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e-CFR data is current as of September 17, 2020

Title 26Chapter ISubchapter APart 1 → §1.269-3


Title 26: Internal Revenue
PART 1—INCOME TAXES (CONTINUED)


§1.269-3   Instances in which section 269(a) disallows a deduction, credit, or other allowance.

(a) Instances of disallowance. Section 269 specifies two instances in which a deduction, credit, or other allowance is to be disallowed. These instances, described in paragraphs (1) and (2) of section 269(a), are those in which:

(1) Any person or persons acquire, or acquired on or after October 8, 1940, directly or indirectly, control of a corporation, or

(2) Any corporation acquires, or acquired on or after October 8, 1940, directly or indirectly, property of another corporation (not controlled, directly or indirectly, immediately before such acquisition by such acquiring corporation or its stockholders), the basis of which property in the hands of the acquiring corporation is determined by reference to the basis in the hands of the transferor corporation.

In either instance the principal purpose for which the acquisition was made must have been the evasion or avoidance of Federal income tax by securing the benefit of a deduction, credit, or other allowance which such person, or persons, or corporation, would not otherwise enjoy. If this requirement is satisfied, it is immaterial by what method or by what conjunction of events the benefit was sought. Thus, an acquiring person or corporation can secure the benefit of a deduction, credit, or other allowance within the meaning of section 269 even though it is the acquired corporation that is entitled to such deduction, credit, or other allowance in the determination of its tax. If the purpose to evade or avoid Federal income tax exceeds in importance any other purpose, it is the principal purpose. This does not mean that only those acquisitions fall within the provisions of section 269 which would not have been made if the evasion or avoidance purpose was not present. The determination of the purpose for which an acquisition was made requires a scrutiny of the entire circumstances in which the transaction or course of conduct occurred, in connection with the tax result claimed to arise therefrom.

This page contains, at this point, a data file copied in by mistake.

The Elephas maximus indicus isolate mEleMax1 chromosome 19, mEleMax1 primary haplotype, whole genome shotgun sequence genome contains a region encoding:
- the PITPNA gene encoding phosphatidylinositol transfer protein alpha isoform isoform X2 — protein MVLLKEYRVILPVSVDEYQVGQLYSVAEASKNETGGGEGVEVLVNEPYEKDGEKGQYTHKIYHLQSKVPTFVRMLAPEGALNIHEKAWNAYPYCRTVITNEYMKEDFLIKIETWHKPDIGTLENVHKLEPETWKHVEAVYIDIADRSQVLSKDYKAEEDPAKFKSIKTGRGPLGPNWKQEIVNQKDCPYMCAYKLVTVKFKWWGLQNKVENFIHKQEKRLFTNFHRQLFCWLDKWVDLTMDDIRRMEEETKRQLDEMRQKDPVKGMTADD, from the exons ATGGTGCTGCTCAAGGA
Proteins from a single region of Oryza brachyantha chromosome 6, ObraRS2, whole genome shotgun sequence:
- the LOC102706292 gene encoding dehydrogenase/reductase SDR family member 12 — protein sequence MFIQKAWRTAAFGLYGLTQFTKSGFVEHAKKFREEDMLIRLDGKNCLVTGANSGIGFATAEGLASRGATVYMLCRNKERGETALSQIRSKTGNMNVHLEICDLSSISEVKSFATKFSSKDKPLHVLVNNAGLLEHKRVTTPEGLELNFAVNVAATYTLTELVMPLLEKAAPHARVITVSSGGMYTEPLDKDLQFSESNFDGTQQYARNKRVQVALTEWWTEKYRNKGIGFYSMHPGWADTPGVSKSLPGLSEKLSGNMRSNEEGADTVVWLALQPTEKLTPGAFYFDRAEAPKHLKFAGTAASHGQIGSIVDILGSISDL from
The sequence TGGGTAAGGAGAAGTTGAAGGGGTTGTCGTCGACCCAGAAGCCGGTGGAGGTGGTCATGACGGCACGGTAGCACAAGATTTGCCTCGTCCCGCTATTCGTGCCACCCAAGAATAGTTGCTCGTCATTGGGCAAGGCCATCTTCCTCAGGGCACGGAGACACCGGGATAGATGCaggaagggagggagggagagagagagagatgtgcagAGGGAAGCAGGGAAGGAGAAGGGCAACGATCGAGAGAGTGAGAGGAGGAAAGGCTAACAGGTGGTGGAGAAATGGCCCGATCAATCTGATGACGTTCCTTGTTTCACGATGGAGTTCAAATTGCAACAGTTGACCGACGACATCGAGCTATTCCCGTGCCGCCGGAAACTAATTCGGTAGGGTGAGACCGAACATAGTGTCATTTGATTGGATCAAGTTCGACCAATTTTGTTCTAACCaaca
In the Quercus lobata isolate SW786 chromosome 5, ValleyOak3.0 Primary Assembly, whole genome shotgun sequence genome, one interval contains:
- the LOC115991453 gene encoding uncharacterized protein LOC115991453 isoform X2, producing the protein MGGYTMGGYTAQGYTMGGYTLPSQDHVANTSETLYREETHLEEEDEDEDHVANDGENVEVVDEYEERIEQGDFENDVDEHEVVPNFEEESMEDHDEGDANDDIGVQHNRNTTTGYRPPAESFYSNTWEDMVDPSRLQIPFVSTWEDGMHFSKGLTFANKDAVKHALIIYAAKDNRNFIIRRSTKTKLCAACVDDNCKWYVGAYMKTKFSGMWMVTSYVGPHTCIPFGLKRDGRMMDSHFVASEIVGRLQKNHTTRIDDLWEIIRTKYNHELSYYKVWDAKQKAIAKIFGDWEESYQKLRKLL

(b) Acquisition of control; transactions indicative of purpose to evade or avoid tax. If the requisite acquisition of control within the meaning of paragraph (1) of section 269(a) exists, the transactions set forth in the following subparagraphs are among those which, in the absence of additional evidence to the contrary, ordinarily are indicative that the principal purpose for acquiring control was evasion or avoidance of Federal income tax:

(1) A corporation or other business enterprise (or the interest controlling such corporation or enterprise) with large profits acquires control of a corporation with current, past, or prospective credits, deductions, net operating losses, or other allowances and the acquisition is followed by such transfers or other action as is necessary to bring the deduction, credit, or other allowance into conjunction with the income (see further §1.269-6). This subparagraph may be illustrated by the following example:

Example. Individual A acquires all of the stock of L Corporation which has been engaged in the business of operating retail drug stores. At the time of the acquisition, L Corporation has net operating loss carryovers aggregating $100,000 and its net worth is $100,000. After the acquisition, L Corporation continues to engage in the business of operating retail drug stores but the profits attributable to such business after the acquisition are not sufficient to absorb any substantial portion of the net operating loss carryovers. Shortly after the acquisition, individual A causes to be transferred to L Corporation the assets of a hardware business previously controlled by A which business produces profits sufficient to absorb a substantial portion of L Corporation's net operating loss carryovers. The transfer of the profitable business, which has the effect of using net operating loss carryovers to offset gains of a business unrelated to that which produced the losses, indicates that the principal purpose for which the acquisition of control was made is evasion or avoidance of Federal income tax.